The familiar buzz of people working in the Dirksen Federal Building could go silent one day a week if automatic, across-the-board government budget cuts go into effect on January 2.
"With an 18 percent cutback, which is one of the proposals on the table right now, we do not make salaries, and we would be forced to take many furlough days," said Thomas Bruton, Northern District of Illinois Clerk of the Court.
In a letter obtained by the ITeam, Chief Judge James Holderman lays out a plan for forced shutdowns of federal district court in Chicago and Rockford, claiming if a fiscal cliff agreement isn't reached, the enforcement of the laws and the delivery of justice is in peril.
Budget cuts could force the courts to close on Wednesdays and staff would have to take unpaid days off.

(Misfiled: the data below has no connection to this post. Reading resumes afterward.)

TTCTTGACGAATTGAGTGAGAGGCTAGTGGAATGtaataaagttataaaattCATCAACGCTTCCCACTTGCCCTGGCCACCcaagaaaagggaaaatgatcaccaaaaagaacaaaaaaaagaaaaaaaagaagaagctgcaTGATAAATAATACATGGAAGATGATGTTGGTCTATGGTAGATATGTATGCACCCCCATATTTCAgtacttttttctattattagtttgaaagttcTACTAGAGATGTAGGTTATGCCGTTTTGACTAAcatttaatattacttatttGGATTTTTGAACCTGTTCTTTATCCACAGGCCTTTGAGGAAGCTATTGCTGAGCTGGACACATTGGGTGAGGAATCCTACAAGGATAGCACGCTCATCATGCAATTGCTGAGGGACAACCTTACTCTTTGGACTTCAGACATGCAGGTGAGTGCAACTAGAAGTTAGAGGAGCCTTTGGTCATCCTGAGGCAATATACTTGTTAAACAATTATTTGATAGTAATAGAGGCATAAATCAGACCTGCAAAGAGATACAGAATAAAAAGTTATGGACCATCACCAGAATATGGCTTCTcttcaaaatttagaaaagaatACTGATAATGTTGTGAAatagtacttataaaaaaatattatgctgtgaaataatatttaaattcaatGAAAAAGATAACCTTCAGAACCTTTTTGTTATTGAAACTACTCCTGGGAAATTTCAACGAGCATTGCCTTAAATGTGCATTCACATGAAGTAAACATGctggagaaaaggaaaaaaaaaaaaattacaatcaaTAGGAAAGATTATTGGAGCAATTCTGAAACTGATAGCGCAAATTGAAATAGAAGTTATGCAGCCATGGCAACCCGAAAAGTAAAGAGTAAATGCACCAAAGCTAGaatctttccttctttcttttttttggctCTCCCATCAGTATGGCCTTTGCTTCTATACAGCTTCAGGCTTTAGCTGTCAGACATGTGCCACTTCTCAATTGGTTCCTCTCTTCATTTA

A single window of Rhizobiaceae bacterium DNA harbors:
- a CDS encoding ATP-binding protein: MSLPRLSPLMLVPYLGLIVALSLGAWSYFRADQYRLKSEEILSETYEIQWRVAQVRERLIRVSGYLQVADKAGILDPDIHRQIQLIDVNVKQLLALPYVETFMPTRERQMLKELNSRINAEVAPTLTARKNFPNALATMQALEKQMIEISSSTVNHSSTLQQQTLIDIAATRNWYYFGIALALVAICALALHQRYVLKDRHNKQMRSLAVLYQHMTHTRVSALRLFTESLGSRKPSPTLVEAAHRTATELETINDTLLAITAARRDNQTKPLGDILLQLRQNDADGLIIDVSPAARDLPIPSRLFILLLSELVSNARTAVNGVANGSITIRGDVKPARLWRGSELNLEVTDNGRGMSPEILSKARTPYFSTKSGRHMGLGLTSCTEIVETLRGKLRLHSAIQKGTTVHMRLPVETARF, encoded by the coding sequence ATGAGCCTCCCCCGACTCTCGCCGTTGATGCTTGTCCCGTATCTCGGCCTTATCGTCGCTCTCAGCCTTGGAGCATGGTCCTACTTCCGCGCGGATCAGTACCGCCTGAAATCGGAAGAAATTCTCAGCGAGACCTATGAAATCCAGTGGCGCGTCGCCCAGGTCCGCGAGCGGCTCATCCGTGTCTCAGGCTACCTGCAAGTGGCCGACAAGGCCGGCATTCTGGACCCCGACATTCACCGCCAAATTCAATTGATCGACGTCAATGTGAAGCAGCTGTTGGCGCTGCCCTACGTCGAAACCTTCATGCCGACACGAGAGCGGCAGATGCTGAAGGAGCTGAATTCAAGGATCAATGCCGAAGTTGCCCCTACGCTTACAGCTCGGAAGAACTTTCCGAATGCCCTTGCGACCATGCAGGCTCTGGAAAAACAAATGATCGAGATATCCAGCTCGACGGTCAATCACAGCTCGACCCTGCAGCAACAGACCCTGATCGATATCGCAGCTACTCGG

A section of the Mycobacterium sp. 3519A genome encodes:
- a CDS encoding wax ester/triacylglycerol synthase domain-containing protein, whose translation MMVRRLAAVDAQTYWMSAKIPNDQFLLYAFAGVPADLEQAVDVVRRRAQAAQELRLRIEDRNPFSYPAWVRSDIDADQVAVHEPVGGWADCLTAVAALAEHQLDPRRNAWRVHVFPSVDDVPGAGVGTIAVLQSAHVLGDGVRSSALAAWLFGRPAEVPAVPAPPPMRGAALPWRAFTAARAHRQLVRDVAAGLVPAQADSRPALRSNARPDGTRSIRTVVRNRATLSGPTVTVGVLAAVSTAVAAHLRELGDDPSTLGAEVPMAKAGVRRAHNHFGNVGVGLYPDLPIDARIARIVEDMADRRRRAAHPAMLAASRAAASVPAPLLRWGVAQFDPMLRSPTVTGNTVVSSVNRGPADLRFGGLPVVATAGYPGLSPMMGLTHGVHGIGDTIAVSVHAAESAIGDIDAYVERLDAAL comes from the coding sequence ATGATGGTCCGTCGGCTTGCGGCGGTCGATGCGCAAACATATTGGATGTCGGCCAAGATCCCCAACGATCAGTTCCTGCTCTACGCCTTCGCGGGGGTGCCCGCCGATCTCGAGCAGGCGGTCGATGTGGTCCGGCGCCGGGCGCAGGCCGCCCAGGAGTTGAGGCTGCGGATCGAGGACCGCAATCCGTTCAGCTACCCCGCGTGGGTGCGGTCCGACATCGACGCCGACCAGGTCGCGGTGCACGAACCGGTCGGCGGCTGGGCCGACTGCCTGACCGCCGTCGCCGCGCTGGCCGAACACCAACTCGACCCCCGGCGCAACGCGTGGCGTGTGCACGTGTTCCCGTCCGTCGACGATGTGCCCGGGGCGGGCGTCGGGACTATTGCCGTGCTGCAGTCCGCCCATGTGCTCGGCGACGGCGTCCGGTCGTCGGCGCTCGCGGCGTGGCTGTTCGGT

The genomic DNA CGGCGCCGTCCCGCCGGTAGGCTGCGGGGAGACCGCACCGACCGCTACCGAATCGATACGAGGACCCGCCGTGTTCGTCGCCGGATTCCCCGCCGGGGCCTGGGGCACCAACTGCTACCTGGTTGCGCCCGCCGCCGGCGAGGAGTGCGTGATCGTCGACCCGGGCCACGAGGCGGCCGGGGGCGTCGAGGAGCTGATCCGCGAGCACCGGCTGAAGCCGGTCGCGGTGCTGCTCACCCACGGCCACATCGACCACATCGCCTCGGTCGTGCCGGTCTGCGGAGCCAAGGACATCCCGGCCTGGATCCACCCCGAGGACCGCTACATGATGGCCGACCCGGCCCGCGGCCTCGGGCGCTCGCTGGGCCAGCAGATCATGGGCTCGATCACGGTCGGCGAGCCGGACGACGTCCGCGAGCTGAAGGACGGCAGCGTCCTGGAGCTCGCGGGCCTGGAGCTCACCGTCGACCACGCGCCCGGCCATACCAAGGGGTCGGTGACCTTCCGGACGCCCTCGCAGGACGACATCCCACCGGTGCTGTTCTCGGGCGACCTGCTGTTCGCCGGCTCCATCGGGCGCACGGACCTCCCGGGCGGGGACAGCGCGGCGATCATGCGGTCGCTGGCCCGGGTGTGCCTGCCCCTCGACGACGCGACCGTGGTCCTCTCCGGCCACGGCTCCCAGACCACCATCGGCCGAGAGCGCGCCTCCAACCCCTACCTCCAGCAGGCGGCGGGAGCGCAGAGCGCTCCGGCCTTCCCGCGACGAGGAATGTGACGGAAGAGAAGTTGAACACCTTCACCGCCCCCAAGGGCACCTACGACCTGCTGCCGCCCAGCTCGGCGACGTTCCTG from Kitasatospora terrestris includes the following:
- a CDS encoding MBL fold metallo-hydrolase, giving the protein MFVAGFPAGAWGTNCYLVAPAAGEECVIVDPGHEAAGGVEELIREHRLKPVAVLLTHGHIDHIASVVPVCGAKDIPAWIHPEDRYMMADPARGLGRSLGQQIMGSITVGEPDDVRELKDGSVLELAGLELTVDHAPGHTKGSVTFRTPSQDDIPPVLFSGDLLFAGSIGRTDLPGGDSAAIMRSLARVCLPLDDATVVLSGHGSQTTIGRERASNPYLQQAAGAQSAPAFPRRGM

Dozens of responses to Holderman from the legal community:
From the American Bar Association: "The failure to adequately fund our courts also threatens the checks and balances of our constitutional system."
From the Chicago Bar Association: "Justice delayed is justice denied."
"We will exhaust every dollar we have in our budget before we are forced to close our doors. We don't want to delay justice," Bruton said.
A spokesman for the U.S. attorney in Chicago had no comment on the possibility of a federal building shutdown. However, if there was an every-Wednesday furlough, the justice system would probably operate on a weekend and holiday system of judges on-call to handle emergency hearings and search warrants.